British Cycling have said the government should not miss a “blindingly obvious” opportunity to promote cycling and reap its economic and health benefits. Today, chancellor George Osborne announced a nine percent cut in the Department for Transport’s operating budget for 2015/16.
British Cycling’s director of policy and legal affairs, Martin Gibbssaid, said: “In an age where petrol prices are high, the roads are clogged with cars and the obesity epidemic continues, there is distinct need for more sustainable transport options as a way to create more pleasant, healthy towns and cities.”
Gibbs said the DfT were presented with “a blindingly obvious opportunity to prioritise cycling and reassess where the roads budget is going”. But while the department’s operating budget will be cut, the government have promised to invest billions building new roads and railways to stimulate the national economy. Plans for how £100bn will be spent on new infrastructure projects will be unveiled tomorrow.
Gibbs said any new developments must cater for cyclists’ needs from the start. “It is essential that all new roads and infrastructure are built with cycling designed in at the outset. We’re still not doing this.”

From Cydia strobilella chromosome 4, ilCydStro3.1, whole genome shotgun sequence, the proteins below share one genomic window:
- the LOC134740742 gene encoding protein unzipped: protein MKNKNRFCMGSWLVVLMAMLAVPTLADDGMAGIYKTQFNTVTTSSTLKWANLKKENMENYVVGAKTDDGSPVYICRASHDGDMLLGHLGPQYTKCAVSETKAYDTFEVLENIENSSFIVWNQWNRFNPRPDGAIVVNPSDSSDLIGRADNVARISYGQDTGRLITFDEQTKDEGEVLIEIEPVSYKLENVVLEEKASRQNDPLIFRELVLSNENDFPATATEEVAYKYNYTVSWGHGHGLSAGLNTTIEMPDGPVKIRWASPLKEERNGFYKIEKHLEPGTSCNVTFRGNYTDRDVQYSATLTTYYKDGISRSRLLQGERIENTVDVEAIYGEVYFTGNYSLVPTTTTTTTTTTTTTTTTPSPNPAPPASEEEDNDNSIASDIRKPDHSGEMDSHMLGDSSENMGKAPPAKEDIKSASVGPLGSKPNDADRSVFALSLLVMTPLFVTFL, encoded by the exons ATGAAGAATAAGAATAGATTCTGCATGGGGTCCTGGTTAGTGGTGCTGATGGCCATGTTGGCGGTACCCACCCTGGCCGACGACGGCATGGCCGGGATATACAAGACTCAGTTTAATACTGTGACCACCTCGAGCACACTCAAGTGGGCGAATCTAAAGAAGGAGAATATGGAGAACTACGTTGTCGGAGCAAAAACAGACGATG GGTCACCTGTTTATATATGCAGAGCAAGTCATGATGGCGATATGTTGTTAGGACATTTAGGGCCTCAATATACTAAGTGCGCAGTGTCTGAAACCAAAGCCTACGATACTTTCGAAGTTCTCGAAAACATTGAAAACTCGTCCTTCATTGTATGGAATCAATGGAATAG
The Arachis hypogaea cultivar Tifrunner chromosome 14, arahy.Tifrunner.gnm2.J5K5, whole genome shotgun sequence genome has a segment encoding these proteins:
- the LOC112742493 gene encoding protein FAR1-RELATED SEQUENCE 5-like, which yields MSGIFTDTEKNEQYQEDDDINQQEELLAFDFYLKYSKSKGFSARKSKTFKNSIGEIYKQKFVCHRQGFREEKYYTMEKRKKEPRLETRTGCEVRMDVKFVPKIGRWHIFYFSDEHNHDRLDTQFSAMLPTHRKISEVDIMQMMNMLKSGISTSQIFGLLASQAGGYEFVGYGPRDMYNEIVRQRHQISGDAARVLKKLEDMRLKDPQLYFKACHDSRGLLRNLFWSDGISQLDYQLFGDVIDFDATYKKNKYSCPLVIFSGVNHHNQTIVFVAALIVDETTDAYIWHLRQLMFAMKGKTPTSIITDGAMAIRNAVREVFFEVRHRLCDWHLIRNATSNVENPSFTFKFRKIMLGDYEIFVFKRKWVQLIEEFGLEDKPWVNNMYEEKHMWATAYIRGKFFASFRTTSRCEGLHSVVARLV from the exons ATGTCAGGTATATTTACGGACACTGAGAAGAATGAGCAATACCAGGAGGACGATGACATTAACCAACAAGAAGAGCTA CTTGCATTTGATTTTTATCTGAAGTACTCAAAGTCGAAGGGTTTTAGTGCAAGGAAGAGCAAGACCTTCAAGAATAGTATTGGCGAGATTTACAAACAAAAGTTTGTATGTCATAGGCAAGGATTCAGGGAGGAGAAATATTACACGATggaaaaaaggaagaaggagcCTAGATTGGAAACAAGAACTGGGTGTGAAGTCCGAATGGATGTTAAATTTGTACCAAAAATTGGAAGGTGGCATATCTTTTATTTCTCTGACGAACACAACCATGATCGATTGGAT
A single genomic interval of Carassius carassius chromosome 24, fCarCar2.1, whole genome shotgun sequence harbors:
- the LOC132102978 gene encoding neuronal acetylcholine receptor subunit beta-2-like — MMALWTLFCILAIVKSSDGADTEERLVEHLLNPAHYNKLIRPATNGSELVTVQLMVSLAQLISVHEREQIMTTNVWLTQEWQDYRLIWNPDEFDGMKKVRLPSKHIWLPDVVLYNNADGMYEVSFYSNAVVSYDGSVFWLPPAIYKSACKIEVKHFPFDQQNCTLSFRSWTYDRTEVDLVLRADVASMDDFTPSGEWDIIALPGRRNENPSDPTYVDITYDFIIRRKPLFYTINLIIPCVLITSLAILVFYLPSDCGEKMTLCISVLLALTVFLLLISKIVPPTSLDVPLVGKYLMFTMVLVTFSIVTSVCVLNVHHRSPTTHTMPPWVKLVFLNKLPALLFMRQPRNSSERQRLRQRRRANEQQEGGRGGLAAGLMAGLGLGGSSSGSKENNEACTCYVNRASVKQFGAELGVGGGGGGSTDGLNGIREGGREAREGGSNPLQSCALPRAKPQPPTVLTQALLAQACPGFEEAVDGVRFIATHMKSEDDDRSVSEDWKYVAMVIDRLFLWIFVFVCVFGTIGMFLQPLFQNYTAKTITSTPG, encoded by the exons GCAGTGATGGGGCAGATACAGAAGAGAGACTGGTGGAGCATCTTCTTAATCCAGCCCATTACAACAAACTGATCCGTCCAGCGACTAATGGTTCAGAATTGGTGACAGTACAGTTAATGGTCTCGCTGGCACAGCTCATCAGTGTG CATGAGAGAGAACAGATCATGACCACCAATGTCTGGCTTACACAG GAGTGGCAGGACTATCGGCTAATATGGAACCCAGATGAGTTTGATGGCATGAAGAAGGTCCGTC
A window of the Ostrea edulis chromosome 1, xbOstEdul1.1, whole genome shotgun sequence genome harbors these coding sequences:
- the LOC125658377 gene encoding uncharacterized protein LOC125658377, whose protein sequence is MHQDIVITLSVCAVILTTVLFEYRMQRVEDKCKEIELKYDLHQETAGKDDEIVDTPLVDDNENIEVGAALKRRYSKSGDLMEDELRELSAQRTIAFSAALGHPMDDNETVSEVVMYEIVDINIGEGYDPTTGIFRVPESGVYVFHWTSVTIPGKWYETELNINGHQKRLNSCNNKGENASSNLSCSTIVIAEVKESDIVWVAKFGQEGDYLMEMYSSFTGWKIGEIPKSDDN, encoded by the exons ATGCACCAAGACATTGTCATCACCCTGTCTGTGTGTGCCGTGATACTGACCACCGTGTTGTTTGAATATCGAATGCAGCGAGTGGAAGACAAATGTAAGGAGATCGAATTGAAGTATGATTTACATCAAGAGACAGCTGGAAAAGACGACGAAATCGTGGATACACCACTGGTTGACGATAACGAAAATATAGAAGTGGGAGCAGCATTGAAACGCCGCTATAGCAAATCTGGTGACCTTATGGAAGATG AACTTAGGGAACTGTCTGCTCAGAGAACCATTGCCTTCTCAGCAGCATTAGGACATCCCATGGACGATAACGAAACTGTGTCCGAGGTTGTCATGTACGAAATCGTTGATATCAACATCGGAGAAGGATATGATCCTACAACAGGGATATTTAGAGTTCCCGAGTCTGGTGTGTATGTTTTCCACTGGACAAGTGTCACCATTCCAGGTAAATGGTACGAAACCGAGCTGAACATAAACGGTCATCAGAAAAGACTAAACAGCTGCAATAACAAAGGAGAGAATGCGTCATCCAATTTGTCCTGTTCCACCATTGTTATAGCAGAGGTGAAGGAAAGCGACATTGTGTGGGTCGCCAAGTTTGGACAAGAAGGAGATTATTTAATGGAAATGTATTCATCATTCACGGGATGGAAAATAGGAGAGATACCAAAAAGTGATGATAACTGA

In the aftermath of the chancellor’s spending review speech to parliament, walking and cycling charity Sustrans added that investment in roads is not the way to economic recovery.
The charity’s policy director, Jason Torrance, said: “Investment in infrastructure is key to stimulating the UK’s economy, but the government is mistaken if it thinks large scale investment in new roads is anything but a drain on the taxpayer.
“Investing in infrastructure that prioritises walking, cycling and public transport and takes the two-thirds of journeys under five miles off our roads would transform local economies and increase people’s travel choices.”